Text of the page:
30 people have now emailed David Plouffe, Steve Hildebrand, and Eric Holder to tell them they’re Having Nunn of It – thanks to all. To help out with the campaign, I created a Facebook group to convince the young ‘uns to join in – sign up if you’re interested.
The New York Times Magazine had a piece this weekend about Sam Nunn as a VP prospect, and gives the impression that (a) he’s mentioned every four years and (b) he never gets picked. True enough, but I think the fact that Nunn is, by all indications, friends with Obama, that his friends say he “seems more open to it”, and that Carolyn Kilpatrick is on record as saying Nunn is being considered, indicates that this time it’s more than just idle speculation.
Finally, as if I needed another reason to dislike Nunn, I read through this 19-year-old Time profile of him, dating to the John Tower confirmation hearings, and it’s pretty illuminating. Take this graf on how he won the general election to the Senate in 1972, after beating a Carter-backed candidate in the primary:
After defeating Carter’s man — a Harvard-educated lawyer whom Nunn chided for being “too used to air-conditioned rooms in Eastern Ivy League schools” — Nunn faced a conservative Republican in the general. The great coup, the stroke that many say put him over, was Nunn’s enlistment of Alabama Governor George Wallace as a public supporter of his candidacy. Nunn’s memory of that ploy is somewhat selective. “You have to keep the context in mind,” says Nunn — a “context” that also caused him to attack the “dictatorship created by lifetime tenure of federal judges.” “After the primary,” says Nunn, “Maddox was leaning toward supporting my Republican opponent, who was running an ad showing George McGovern with Coretta King over a line about how they were warming Georgia up for me. I counteracted that with Wallace. It was no big deal, and I didn’t get involved in actually supporting Wallace for President.”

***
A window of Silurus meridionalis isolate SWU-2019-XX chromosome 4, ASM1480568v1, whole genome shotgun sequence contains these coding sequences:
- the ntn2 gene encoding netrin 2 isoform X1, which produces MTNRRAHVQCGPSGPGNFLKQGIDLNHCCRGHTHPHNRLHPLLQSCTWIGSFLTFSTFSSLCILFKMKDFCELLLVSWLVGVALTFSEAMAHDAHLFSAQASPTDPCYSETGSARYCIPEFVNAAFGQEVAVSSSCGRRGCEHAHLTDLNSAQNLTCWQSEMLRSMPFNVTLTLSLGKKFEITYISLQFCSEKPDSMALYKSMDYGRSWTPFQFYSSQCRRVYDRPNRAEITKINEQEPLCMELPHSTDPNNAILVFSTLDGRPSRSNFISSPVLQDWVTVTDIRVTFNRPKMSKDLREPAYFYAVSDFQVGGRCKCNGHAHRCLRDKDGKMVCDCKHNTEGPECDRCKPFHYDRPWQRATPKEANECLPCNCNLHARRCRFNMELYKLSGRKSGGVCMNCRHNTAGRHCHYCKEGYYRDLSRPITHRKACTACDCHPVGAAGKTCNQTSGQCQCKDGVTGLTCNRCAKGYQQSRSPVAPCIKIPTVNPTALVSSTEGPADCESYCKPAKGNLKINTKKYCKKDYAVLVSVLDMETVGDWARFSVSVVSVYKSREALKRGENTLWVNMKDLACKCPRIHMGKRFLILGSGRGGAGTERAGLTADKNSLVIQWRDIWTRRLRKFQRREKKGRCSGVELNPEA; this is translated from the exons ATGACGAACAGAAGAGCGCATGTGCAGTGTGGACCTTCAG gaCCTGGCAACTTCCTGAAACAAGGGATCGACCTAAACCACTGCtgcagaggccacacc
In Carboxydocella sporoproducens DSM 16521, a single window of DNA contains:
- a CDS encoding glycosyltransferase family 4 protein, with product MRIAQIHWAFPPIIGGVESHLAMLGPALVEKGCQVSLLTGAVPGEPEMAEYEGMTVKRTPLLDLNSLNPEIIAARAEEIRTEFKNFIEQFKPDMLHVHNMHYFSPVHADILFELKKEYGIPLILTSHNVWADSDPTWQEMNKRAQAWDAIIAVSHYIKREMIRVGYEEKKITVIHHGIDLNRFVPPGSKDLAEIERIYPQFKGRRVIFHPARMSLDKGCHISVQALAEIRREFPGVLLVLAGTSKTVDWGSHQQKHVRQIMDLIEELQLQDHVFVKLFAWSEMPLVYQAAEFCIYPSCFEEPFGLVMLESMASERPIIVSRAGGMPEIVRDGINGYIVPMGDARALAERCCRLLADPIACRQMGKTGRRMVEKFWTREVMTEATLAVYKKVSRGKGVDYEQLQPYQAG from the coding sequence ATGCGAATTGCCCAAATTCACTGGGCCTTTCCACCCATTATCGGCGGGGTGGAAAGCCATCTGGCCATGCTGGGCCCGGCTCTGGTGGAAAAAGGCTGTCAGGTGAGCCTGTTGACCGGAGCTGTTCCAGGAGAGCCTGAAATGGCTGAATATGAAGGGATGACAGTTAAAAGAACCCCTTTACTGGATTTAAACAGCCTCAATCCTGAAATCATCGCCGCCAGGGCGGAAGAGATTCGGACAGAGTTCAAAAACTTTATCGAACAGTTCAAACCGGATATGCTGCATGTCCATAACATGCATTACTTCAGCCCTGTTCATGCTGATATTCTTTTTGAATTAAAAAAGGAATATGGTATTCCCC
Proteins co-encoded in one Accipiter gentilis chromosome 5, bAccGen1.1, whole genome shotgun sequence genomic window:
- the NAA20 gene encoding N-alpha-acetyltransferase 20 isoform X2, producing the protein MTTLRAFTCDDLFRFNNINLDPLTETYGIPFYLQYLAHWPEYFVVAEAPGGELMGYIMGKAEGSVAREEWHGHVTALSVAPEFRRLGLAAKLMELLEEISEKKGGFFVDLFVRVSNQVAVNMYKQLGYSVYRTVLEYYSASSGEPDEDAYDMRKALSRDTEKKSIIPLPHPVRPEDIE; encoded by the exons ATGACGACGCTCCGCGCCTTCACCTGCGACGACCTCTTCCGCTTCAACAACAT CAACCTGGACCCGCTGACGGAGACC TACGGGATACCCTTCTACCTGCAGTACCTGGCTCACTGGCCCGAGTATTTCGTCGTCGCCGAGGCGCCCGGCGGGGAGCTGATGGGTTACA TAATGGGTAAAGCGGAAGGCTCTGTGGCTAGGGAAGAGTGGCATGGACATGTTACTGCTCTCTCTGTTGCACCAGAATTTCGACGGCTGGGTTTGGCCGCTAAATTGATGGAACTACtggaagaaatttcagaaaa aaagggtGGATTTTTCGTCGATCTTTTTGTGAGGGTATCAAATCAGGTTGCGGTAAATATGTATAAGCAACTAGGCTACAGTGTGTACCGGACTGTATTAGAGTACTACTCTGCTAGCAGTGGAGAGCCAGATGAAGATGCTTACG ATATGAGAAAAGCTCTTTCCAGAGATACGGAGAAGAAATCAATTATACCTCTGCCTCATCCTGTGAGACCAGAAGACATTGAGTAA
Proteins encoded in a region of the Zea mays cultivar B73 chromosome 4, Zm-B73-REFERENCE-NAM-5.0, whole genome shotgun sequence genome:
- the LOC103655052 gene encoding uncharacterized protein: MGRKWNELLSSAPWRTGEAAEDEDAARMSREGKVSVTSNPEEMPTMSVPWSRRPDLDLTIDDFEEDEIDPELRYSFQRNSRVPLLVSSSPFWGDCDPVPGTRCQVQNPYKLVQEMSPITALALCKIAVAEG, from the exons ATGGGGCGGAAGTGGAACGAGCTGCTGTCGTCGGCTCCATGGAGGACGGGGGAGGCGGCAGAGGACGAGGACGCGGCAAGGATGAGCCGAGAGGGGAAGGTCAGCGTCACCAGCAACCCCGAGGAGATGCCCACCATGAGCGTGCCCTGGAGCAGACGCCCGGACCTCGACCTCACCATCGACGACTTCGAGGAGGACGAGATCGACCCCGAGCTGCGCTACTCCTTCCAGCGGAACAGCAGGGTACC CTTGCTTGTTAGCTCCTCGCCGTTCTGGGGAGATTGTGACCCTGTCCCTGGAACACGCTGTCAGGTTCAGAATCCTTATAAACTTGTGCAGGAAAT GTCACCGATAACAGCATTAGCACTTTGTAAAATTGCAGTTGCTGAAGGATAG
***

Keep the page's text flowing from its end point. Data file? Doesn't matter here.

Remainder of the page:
Well, actually, Nunn was “talking up” Wallace for President — and before the threat of Maddox’s bolting was perceived. “Without George Wallace on the national ticket,” said Nunn before the Senate primary, “the Democrats cannot win. I fervently hope he will be on the ticket.”
Now, this isn’t to say Nunn was a racist or a segregationist himself – in addition to Wallace’s and Lester Maddox’s backing, he was supported by folks like Julian Bond and Andrew Young. But he was more than wiling to play into the racism of white Georgia voters – and their ensuing opposition to busing and support for prominent racists like Wallace – in order to get elected. It’d be more than a little bizarre if the first black major-party nominee picked a former Wallace supporter as his running mate.